Ohio corn production in counties near the Michigan border is expected to fare better than the rest of the state.
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Amid reports of devastating drought in Illinois that helped decrease projections for the U.S. corn and soybean harvest from last year's record levels, many local farms appear to be garden spots.
Corn production across the country is expected to be down 12 percent from last year and soybean production down 11 percent, according to a U.S. Department of Agriculture report released yesterday.
Throughout Ohio, corn and soybeans are thought to be down markedly too. But in Michigan, the report predicts corn and soybeans will yield slightly more than last year. And area grain merchants say near-record yields are likely in some counties near the Ohio-Michigan line.
That's all contingent, however, on area soybean fields getting at least an inch of rain in the next 10 days.
"It's going to be the difference between a good bean crop and a record bean crop in some areas," said Alan Peters, a grain merchant at Michigan Agricultural Commodities near Blissfield.
Mid-August is when soybean plants need rain to grow the bean in the pods and farmers are looking hopefully at forecasts for weekend showers. July showers appear to have come just when corn plants needed them most.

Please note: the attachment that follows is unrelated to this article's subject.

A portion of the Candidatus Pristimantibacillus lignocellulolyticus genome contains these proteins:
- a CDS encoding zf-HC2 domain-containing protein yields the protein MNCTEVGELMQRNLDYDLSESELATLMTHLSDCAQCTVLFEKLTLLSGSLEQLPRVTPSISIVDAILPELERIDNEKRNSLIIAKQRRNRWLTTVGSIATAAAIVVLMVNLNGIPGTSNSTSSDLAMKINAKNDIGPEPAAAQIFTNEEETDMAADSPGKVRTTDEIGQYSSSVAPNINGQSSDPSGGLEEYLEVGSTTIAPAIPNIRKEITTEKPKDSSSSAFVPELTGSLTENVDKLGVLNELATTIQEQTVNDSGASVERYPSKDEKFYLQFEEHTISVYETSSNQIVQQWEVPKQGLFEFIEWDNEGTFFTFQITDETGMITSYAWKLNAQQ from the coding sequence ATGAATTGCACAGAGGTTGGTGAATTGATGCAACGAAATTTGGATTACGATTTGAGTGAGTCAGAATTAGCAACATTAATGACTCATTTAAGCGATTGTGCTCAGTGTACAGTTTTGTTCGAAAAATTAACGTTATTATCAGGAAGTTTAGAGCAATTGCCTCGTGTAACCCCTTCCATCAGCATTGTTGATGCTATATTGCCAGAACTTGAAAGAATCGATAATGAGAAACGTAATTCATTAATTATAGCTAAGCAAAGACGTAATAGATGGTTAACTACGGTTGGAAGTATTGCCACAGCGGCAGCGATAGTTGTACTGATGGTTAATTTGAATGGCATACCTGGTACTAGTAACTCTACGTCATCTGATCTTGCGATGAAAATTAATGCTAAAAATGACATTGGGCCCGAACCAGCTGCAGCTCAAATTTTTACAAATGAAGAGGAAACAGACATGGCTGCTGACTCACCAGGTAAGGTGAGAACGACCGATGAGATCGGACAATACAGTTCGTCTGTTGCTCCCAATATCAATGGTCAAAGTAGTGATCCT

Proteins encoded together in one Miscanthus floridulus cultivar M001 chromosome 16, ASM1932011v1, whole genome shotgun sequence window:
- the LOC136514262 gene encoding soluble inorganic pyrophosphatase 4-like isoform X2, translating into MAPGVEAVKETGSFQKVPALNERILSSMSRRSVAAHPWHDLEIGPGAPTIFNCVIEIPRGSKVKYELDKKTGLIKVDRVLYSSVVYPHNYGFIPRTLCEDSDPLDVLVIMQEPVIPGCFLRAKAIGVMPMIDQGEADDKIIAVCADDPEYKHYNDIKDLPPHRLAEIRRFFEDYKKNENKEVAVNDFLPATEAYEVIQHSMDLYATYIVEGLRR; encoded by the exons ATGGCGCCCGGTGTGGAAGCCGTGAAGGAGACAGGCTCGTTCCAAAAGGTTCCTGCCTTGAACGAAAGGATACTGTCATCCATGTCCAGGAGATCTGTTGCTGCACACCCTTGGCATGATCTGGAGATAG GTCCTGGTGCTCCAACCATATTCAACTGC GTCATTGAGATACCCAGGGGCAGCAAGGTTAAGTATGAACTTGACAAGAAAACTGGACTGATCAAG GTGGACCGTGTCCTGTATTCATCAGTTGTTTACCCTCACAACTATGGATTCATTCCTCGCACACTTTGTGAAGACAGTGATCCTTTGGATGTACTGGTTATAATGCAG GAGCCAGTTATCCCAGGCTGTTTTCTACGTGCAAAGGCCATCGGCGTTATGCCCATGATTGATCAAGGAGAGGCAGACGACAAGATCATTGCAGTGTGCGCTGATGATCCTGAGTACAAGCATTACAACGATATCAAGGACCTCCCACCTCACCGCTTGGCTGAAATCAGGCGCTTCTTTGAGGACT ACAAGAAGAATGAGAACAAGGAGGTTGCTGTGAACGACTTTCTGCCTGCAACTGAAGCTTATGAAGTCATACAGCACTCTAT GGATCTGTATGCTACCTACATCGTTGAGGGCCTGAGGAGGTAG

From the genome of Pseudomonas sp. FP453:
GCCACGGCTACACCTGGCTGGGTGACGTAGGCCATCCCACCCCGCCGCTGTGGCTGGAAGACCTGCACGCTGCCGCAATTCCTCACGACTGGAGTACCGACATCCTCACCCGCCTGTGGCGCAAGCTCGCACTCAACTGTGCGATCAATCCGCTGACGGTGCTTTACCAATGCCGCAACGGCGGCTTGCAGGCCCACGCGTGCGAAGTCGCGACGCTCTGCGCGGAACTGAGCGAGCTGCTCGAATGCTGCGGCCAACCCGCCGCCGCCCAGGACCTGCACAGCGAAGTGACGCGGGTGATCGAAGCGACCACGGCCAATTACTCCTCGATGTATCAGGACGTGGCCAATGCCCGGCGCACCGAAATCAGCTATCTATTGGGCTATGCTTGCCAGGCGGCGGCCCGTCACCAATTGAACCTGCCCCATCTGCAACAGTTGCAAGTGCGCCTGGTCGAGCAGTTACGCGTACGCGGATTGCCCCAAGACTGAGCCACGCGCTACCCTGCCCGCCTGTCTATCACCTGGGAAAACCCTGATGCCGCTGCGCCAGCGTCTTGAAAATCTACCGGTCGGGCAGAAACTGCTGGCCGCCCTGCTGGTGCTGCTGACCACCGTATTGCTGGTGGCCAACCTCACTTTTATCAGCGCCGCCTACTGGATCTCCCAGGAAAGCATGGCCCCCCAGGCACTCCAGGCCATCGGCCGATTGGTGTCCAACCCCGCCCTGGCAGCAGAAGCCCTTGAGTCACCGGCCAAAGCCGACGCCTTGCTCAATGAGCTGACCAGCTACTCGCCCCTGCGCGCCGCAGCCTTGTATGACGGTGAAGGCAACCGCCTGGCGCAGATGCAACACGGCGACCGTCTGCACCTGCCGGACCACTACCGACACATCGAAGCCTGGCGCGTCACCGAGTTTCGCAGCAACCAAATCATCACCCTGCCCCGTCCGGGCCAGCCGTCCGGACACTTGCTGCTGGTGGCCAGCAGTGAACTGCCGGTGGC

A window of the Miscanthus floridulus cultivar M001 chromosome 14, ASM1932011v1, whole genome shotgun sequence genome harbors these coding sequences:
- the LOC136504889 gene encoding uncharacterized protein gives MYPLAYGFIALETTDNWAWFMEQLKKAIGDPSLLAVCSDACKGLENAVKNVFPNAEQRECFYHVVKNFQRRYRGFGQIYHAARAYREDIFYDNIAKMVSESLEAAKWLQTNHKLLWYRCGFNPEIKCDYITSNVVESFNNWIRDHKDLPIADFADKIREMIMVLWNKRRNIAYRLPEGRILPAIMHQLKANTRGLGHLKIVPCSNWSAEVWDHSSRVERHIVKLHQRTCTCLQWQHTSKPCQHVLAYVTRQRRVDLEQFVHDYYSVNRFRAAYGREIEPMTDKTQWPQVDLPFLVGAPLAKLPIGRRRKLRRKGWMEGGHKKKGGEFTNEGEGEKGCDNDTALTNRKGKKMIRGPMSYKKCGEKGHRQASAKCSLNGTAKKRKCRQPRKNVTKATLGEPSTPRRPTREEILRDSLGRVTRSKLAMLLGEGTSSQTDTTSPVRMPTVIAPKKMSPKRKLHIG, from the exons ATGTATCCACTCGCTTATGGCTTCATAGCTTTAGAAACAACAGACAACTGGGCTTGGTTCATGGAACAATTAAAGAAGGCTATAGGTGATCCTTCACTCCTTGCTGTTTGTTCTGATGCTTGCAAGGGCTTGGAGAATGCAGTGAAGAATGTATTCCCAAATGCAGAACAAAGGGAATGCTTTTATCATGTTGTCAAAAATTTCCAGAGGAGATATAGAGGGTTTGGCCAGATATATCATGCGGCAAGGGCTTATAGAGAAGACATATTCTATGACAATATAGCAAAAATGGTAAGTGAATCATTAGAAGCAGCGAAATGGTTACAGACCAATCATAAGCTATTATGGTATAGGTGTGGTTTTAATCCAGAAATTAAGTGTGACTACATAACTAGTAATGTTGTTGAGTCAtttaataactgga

But after weeks of hot weather, soil moisture is rapidly depleting.
Yesterday's temperature in southeastern Putnam County in Pandora was 94 degrees, said a longtime National Weather Service observer.
For some areas that had missed many earlier rains, the July showers were too late to prevent damage.
In one of the hardest hit strips locally, from Upper Sandusky to Van Wert, which is normally a rich agricultural area, poor weather has pushed yield projections down 15 to 20 percent from usual, estimated Bill Dodds, general manager of the grain division at The Andersons Inc. in Maumee.
But even that outlook is better than what he had feared last month before the mid July rains hit.
Further south in the state, many crops are poorer. Throughout Ohio, the agriculture department predicts corn yields of 135 bushels to the acre, down from 158 last year. For soybeans, it predicts 42 bushels an acre, down from 47 last year.
Michigan's projected soybean yields are lower at 39 bushels, but that's up from 38 last year. The corn forecast there is for 135 bushels, up from 134 last year.
Across the country, corn production is forecast at 10.3 billion bushels, which is down 12 percent from last year. Yields are expected to average 139 bushels, down 21 bushels from last year's record high.
Those numbers are pushed down by Illinois - normally a powerhouse in the midst of the corn belt - where the average yield is predicted at 125 bushels, down from 180 last year.
Soybean production nationally is forecast at almost 2.8 billion bushels by the agriculture department. That's down 11 percent from 2004.
Yields are expected to average almost 39 bushels an acre, down about 4 bushels from last year.
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